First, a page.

Before Gaius Julius Caesar created the Julian calendar the New Year started on April 1, that being the day the new Consuls were elected. Gaius Julius arbitrarily chose Jan. 1, possibly because it so closely followed the major Roman religious holiday of Saturnalia, or perhaps because he planned an end to Consular elections. Of course this faced resistance from Caesar’s defeated but still numerous enemies, who continued to celebrate in April despite official condemnation. These stubborn dissenters were mocked by the majority and called “April Fools,” but despite their temporary success on the Ides of March the change remained in place and January first was slowly accepted as New Year’s Day.
As an aside, the only successful resistance to the change has been the government bureaucracy, which has continued to use April 1 as their financial year end for the last 2,175 years. Caesar may have defeated the Gauls and Britons, but even he failed to conquer the tax collectors. Vos non pugnare urbe forum (you can’t fight city hall).
Nonetheless, Caesar had it easy. If New Year’s Day hadn’t already been invented he would have had to create it. Regardless of when we observe it, no other day compares with the first day of the New Year when, no matter how far we have fallen short, we can start afresh with a clean slate of new resolutions, as pristine as a new born baby. This, of course, does not impress those who measure our debts, which might explain why they still have not accepted Caesar’s edicts.
Perhaps if they had the official sanction of the revenue department more resolutions would be kept. That would be difficult, because each New Year would require further resolutions until we had achieved perfection and everyone would hate us. In this case insincerity is our best defence. Therefore, I make the same three resolutions every year: eat healthily, exercise regularly and be nicer to David.
With a garden, my first resolution is the easiest and the most enjoyable to keep. Even in the dead of winter I have food in the pantry, seeds at the ready and tools organized for the first hint of spring. My staff, feline and canine, go outside and destroy varmints before they even think about eating next year’s crop and I’ve noticed a feral cat slinking over to freelance that I may hire full time.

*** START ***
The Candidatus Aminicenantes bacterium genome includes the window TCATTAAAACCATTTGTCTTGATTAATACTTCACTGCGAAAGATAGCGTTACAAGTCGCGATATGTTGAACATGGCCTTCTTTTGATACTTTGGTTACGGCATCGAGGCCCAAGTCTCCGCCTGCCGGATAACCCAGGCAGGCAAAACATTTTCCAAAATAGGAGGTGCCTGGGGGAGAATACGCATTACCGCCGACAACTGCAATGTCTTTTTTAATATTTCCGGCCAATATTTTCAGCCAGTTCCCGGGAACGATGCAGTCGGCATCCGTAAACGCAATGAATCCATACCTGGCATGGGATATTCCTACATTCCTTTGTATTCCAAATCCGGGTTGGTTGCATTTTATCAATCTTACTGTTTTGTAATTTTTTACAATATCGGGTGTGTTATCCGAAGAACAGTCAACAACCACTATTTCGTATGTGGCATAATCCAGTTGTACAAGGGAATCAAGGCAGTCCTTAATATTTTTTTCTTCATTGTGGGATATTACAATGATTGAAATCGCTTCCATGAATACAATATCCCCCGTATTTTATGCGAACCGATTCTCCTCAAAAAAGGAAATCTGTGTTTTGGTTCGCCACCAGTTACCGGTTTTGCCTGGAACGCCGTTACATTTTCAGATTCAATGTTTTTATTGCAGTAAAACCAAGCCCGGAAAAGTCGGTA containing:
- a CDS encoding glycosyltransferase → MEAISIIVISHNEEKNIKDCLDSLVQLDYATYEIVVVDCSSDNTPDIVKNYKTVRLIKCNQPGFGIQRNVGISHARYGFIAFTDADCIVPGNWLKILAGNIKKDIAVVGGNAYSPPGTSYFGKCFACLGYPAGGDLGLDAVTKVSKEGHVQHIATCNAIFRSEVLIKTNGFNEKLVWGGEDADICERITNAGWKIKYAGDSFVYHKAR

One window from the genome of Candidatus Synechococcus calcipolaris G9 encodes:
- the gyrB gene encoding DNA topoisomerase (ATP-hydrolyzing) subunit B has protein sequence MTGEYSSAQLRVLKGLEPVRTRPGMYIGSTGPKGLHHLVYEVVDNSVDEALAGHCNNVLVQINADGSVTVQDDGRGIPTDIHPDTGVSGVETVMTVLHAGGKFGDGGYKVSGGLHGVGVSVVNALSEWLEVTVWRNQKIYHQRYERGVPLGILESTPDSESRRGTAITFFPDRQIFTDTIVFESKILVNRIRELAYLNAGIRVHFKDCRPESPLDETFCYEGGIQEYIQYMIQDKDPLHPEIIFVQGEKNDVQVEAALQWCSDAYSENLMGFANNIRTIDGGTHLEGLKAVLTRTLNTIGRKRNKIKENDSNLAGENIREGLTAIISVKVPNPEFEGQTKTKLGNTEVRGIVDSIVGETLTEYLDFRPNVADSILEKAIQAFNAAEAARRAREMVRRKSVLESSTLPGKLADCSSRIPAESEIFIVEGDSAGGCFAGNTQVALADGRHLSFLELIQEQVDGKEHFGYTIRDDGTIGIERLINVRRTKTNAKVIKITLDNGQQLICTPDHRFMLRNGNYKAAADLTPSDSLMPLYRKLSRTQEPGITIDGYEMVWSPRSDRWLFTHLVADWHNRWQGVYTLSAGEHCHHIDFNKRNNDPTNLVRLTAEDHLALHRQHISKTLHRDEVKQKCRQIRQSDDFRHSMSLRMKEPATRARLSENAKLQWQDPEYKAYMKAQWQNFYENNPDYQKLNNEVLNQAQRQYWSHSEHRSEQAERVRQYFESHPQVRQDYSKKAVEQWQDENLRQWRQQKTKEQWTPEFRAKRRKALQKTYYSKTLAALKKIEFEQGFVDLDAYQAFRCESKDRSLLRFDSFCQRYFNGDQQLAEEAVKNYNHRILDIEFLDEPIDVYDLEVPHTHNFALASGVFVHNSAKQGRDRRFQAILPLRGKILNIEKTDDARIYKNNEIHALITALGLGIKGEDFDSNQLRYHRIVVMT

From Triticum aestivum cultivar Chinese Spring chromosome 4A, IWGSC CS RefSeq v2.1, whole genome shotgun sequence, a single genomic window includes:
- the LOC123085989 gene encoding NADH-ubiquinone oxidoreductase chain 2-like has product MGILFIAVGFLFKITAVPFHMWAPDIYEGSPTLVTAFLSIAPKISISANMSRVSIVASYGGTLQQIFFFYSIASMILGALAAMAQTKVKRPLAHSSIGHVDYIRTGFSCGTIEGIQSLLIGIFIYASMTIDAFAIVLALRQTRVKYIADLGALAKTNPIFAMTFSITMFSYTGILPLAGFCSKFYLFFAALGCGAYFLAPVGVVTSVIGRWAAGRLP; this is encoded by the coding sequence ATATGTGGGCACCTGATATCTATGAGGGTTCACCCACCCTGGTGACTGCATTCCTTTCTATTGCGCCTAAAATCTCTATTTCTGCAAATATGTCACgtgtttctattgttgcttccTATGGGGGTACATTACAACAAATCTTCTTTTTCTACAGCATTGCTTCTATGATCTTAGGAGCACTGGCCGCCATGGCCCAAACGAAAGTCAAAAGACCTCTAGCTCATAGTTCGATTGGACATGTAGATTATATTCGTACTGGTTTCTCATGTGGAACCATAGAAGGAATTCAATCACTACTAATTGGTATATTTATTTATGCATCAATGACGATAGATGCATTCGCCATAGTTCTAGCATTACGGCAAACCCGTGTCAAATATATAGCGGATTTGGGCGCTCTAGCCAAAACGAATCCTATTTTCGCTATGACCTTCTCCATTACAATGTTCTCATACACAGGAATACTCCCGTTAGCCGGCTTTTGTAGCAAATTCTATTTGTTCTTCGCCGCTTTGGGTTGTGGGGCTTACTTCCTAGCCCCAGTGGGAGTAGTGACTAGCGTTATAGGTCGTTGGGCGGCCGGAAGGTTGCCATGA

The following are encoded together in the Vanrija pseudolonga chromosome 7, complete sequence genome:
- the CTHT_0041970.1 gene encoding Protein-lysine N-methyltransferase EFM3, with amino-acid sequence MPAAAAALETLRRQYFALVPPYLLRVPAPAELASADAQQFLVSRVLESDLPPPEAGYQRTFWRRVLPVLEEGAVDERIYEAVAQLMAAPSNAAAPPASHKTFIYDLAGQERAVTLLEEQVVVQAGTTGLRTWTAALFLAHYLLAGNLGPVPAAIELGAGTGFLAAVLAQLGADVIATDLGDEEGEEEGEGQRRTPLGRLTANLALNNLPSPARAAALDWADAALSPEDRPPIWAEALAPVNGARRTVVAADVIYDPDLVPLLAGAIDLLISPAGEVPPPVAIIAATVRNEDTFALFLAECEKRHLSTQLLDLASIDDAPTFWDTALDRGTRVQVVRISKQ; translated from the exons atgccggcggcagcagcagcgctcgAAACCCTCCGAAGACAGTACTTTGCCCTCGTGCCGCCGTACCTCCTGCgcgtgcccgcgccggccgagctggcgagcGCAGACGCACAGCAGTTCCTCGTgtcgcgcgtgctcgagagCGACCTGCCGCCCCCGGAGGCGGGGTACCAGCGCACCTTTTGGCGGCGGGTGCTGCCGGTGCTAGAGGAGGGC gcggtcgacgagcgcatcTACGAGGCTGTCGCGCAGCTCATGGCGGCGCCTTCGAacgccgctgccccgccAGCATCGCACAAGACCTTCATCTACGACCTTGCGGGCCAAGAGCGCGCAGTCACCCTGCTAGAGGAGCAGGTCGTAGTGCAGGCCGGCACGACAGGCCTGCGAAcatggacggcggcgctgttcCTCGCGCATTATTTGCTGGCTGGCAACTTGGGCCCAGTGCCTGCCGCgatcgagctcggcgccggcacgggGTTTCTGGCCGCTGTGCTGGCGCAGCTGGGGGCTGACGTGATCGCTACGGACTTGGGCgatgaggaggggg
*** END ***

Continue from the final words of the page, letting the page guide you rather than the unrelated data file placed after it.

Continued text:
In the meantime, I am encouraging David to make some mason bee nests to hang in the woods next month. I’d like him to make three simple houses with no frills, the sort bees would appreciate: rustic, unpainted and looking like part of the forest, but I’m afraid he’ll want to produce miniature Taj Mahals, on the theory they will attract only the best bees. He really needs supervision.
In her book Pollination with Mason Bees, Dr. Margriet Dogterom suggests that tunnels be drilled into wooden blocks, keeping in mind that mite levels could be increased because the tunnels cannot be sterilized. I’m of the opinion that bee populations may then become dependent on human intervention, allowing weaker bees to procreate more weak bees, so I’m going to go with these kinds of houses and let natural selection sift out the evolutionary losers.
Dr. Dogteron says that 7.9 mm holes drilled six inches deep work well, with tunnels one inch apart. Because woodpeckers are attracted to the helpless bee pupae, one inch chicken wire should be crimped up and attached to the front of the nest so that it sits two to three inches away from the tunnels. I think a small roof to drain off rain might be a worthwhile addition, but will draw the line at minarets, parapets and knot gardens. Structural simplicity will come in handy when the time comes to gather the nests for transfer to my garden before the little darlings hatch next year and look for plants to pollinate.